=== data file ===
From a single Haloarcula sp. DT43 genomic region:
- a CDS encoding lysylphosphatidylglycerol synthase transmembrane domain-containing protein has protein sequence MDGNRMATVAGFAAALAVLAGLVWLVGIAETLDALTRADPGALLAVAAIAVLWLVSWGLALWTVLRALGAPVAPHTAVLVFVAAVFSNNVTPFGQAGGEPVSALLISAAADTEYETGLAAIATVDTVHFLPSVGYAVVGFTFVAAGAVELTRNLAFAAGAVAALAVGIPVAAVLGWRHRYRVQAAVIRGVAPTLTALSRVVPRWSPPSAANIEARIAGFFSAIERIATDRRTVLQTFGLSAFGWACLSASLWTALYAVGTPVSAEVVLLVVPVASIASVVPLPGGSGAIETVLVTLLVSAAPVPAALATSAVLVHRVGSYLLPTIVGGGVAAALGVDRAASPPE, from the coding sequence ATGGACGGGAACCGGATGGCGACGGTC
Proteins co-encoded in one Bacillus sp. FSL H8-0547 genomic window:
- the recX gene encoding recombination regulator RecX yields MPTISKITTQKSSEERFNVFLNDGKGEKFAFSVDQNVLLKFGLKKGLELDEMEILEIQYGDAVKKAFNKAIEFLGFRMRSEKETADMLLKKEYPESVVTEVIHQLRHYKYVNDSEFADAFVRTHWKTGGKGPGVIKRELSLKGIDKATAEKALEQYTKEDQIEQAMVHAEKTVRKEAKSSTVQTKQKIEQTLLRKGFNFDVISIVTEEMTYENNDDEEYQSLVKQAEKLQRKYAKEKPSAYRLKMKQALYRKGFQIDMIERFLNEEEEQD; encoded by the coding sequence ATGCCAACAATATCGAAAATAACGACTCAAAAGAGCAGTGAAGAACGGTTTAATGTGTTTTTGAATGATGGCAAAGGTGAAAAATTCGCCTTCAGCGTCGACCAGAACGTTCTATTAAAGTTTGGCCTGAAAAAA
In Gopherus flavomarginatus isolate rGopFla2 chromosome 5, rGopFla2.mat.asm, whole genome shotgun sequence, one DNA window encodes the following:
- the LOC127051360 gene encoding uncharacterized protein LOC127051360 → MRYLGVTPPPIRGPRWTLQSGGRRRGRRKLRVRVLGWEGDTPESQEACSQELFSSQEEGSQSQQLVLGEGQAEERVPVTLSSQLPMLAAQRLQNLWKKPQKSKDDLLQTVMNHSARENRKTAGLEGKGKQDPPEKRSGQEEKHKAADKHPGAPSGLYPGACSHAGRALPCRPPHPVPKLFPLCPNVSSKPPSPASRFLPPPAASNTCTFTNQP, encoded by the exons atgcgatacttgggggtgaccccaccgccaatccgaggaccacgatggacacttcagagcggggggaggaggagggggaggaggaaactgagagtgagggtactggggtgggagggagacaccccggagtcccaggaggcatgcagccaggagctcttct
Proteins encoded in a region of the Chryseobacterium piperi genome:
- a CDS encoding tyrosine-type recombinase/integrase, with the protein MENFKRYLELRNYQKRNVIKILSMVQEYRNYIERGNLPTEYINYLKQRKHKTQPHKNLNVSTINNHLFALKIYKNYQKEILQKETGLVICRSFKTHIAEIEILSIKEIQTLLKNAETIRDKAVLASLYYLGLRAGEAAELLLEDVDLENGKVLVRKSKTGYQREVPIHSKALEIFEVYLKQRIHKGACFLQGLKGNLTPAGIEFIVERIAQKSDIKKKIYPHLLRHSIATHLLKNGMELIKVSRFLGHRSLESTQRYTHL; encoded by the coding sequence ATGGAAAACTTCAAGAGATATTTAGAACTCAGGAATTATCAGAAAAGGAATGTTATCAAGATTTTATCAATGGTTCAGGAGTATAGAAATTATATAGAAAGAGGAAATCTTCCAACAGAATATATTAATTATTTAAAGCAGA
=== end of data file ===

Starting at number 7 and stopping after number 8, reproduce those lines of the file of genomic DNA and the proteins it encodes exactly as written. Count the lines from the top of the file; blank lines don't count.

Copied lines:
Proteins encoded in a region of the Chryseobacterium piperi genome:
- a CDS encoding tyrosine-type recombinase/integrase, with the protein MENFKRYLELRNYQKRNVIKILSMVQEYRNYIERGNLPTEYINYLKQRKHKTQPHKNLNVSTINNHLFALKIYKNYQKEILQKETGLVICRSFKTHIAEIEILSIKEIQTLLKNAETIRDKAVLASLYYLGLRAGEAAELLLEDVDLENGKVLVRKSKTGYQREVPIHSKALEIFEVYLKQRIHKGACFLQGLKGNLTPAGIEFIVERIAQKSDIKKKIYPHLLRHSIATHLLKNGMELIKVSRFLGHRSLESTQRYTHL; encoded by the coding sequence ATGGAAAACTTCAAGAGATATTTAGAACTCAGGAATTATCAGAAAAGGAATGTTATCAAGATTTTATCAATGGTTCAGGAGTATAGAAATTATATAGAAAGAGGAAATCTTCCAACAGAATATATTAATTATTTAAAGCAGA